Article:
Must-Read Empirical Study of 47 USC 230 Jurisprudence by David Ardia

By Eric Goldman

David S. Ardia, Free Speech Savior or Shield for Scoundrels: An Empirical Study of Intermediary Immunity Under Section 230 of the Communications Decency Act, 43 Loyola of Los Angeles Law Review 373 (2010)

Let me start with the punchline: if you are interested in 47 USC 230 jurisprudence (and let’s face it, who isn’t???), then you need to read this article. In fact, clear your calendar for this afternoon. Although I am not completely sold on its conclusions, any cogent discussion about 47 USC 230 jurisprudential trendlines must acknowledge this article.

David Ardia directs the Citizen Media Law Project, a frequent outlink on this blog. He undertook the heroic (and some might say ill-advised) task of finding and coding 47 USC 230 cases–a total of 184 decisions–and then generating some statistical conclusions from the dataset. This is not a project I would have undertaken because empirical research is such a quagmire, but we as a community of 47 USC 230 scholars and practitioners get the benefit of David’s efforts.

(I should note that David sent me a draft of this article last Fall, which sat unread in my inbox for 3 months. I then sent David an extremely lengthy and detailed set of comments about a week before his final edits were due to the law review. Some of my critiques are not news to David, but he may not have had a chance to fully address them based on my delayed feedback.)

(I further note that I have not doublechecked David’s dataset or coding. For this post, I assume he did it “correctly.”)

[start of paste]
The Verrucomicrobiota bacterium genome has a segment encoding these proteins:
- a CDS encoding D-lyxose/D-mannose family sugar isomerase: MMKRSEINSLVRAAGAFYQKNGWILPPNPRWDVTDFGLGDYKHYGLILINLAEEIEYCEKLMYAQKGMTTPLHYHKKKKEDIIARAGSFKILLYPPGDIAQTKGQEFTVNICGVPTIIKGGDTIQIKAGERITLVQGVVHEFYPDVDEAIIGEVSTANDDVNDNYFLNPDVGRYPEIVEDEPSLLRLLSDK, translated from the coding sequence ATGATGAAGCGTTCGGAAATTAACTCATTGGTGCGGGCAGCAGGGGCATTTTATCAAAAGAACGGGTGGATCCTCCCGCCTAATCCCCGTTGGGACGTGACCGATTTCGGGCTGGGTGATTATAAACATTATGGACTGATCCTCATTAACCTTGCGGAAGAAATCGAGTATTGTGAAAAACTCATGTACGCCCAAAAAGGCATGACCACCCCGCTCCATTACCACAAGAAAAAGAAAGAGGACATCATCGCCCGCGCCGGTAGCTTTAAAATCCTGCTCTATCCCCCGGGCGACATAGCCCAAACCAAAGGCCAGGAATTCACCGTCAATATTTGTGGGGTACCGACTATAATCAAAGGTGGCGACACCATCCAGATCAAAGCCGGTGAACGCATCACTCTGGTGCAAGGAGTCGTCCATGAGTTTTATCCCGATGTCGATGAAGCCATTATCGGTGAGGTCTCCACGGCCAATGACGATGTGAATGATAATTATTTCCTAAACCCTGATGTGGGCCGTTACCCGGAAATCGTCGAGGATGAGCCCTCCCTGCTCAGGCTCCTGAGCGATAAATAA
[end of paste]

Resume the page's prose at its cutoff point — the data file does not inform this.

If you have limited time (the PDF is 134 pages), start on page 41 of the PDF, which is where the empirical discussions heat up. There is a lot to discuss and explore, but I will highlight two significant statistical conclusions.

First, the paper calculates that 230 defendants win the defense “only” about 2/3 of the time, leading him to conclude that the statute “has not been the free pass many of its proponents claim and its critics lament.” This is an interesting conclusion, but it leaves me wondering how this compares with the hypothetical calculation of cases where the 230 defense should have failed vs. the situations where it should have succeeded. Still, I am one of the people who thinks 230 is a free pass for defendants, so the successful batting average was lower than I expected.

Second, the paper makes the following assertion on page 108:

“many of the intermediaries that invoked section 230 likely would not have faced eventual liability under the common law because they lacked knowledge of and editorial control over the third-party content at issue in the cases. Given this prediction, one might question whether section 230 is necessary.”

Whoa! This is an important and implicitly troubling statement. The paper is positing an alternative scenario where 230 doesn’t exist and arguing that we might not notice a difference. Of course, we know that other countries are having very different experiences with UGC due to the 230’s absence. At the same time, US common law still differs from other countries’ laws, so perhaps the US common law’s trajectory would have reached a similar place. Having said that, for reasons the paper does explore, we are better off for having the statutory immunity than relying on common law developments. Furthermore, 230’s real brilliance is that it immunizes service providers *because they exercise* editorial control, which leads to better outcomes.